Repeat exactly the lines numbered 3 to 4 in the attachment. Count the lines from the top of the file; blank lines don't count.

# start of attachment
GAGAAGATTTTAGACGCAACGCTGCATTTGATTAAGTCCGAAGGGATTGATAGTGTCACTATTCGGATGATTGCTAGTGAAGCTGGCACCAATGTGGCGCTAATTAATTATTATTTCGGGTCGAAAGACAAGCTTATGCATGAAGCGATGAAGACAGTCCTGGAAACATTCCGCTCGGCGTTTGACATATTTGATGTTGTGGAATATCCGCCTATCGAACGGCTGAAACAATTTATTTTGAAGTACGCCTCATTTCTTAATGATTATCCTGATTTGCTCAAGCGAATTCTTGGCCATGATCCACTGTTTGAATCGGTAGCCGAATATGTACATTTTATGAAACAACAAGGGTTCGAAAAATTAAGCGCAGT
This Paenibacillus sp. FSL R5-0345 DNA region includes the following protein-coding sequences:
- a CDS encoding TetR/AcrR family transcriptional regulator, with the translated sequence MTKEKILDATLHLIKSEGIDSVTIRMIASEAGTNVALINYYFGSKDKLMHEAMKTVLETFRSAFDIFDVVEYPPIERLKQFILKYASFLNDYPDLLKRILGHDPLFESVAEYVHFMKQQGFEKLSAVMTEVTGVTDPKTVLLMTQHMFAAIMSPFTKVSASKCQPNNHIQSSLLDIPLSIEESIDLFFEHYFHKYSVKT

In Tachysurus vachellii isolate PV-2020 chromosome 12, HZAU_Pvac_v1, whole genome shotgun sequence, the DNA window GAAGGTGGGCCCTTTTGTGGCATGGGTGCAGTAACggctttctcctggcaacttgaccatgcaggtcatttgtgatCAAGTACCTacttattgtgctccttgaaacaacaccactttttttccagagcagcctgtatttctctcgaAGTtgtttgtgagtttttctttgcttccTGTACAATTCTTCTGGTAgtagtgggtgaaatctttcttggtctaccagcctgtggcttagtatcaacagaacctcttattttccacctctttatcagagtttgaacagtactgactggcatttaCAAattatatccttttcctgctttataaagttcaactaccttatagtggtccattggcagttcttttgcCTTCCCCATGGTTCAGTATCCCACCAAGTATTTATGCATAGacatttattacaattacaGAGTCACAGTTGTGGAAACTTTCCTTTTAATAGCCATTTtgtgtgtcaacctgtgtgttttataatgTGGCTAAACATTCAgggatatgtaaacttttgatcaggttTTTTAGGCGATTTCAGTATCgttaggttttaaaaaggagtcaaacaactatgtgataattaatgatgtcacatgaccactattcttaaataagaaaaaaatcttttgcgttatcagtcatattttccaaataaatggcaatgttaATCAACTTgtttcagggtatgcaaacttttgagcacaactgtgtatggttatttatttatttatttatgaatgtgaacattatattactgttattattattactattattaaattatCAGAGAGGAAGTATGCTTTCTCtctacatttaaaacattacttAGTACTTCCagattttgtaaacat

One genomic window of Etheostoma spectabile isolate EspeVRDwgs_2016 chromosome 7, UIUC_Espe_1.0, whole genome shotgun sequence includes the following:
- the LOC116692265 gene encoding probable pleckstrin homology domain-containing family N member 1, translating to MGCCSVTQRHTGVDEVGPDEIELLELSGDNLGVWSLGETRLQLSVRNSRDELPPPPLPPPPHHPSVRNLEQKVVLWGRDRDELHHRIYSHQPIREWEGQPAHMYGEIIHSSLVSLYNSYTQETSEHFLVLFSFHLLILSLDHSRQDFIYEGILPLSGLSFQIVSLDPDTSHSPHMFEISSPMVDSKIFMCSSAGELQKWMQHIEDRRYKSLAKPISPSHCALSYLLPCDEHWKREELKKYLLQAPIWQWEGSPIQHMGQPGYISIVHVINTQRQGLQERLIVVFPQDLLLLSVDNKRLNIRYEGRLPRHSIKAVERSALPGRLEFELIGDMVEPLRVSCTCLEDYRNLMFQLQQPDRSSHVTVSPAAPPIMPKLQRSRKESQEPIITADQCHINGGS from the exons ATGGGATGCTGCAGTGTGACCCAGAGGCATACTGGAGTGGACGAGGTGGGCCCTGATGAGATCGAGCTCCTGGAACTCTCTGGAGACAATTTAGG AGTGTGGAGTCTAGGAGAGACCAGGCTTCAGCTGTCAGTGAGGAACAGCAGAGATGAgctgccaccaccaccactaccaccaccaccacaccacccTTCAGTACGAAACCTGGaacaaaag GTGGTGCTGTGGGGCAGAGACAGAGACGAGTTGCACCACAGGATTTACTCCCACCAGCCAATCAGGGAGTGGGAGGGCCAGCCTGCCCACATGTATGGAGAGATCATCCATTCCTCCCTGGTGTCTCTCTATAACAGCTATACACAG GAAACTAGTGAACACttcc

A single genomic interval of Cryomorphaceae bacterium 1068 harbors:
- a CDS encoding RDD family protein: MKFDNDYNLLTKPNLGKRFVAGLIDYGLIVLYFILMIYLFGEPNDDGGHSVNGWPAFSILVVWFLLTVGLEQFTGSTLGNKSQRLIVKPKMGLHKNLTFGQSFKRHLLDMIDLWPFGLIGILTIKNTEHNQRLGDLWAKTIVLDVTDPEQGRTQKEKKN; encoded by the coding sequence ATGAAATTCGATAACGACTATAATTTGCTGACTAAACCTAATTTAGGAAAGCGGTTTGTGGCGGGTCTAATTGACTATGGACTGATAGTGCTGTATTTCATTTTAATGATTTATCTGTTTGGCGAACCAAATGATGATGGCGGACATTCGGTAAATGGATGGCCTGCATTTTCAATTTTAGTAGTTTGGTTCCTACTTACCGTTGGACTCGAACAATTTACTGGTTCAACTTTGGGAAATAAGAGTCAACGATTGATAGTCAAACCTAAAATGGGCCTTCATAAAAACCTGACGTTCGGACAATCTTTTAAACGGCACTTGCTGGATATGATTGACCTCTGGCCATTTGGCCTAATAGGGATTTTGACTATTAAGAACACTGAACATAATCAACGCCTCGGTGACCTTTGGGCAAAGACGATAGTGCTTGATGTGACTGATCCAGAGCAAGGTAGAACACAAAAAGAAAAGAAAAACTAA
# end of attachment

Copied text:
- a CDS encoding TetR/AcrR family transcriptional regulator, with the translated sequence MTKEKILDATLHLIKSEGIDSVTIRMIASEAGTNVALINYYFGSKDKLMHEAMKTVLETFRSAFDIFDVVEYPPIERLKQFILKYASFLNDYPDLLKRILGHDPLFESVAEYVHFMKQQGFEKLSAVMTEVTGVTDPKTVLLMTQHMFAAIMSPFTKVSASKCQPNNHIQSSLLDIPLSIEESIDLFFEHYFHKYSVKT

In Tachysurus vachellii isolate PV-2020 chromosome 12, HZAU_Pvac_v1, whole genome shotgun sequence, the DNA window GAAGGTGGGCCCTTTTGTGGCATGGGTGCAGTAACggctttctcctggcaacttgaccatgcaggtcatttgtgatCAAGTACCTacttattgtgctccttgaaacaacaccactttttttccagagcagcctgtatttctctcgaAGTtgtttgtgagtttttctttgcttccTGTACAATTCTTCTGGTAgtagtgggtgaaatctttcttggtctaccagcctgtggcttagtatcaacagaacctcttattttccacctctttatcagagtttgaacagtactgactggcatttaCAAattatatccttttcctgctttataaagttcaactaccttatagtggtccattggcagttcttttgcCTTCCCCATGGTTCAGTATCCCACCAAGTATTTATGCATAGacatttattacaattacaGAGTCACAGTTGTGGAAACTTTCCTTTTAATAGCCATTTtgtgtgtcaacctgtgtgttttataatgTGGCTAAACATTCAgggatatgtaaacttttgatcaggttTTTTAGGCGATTTCAGTATCgttaggttttaaaaaggagtcaaacaactatgtgataattaatgatgtcacatgaccactattcttaaataagaaaaaaatcttttgcgttatcagtcatattttccaaataaatggcaatgttaATCAACTTgtttcagggtatgcaaacttttgagcacaactgtgtatggttatttatttatttatttatgaatgtgaacattatattactgttattattattactattattaaattatCAGAGAGGAAGTATGCTTTCTCtctacatttaaaacattacttAGTACTTCCagattttgtaaacat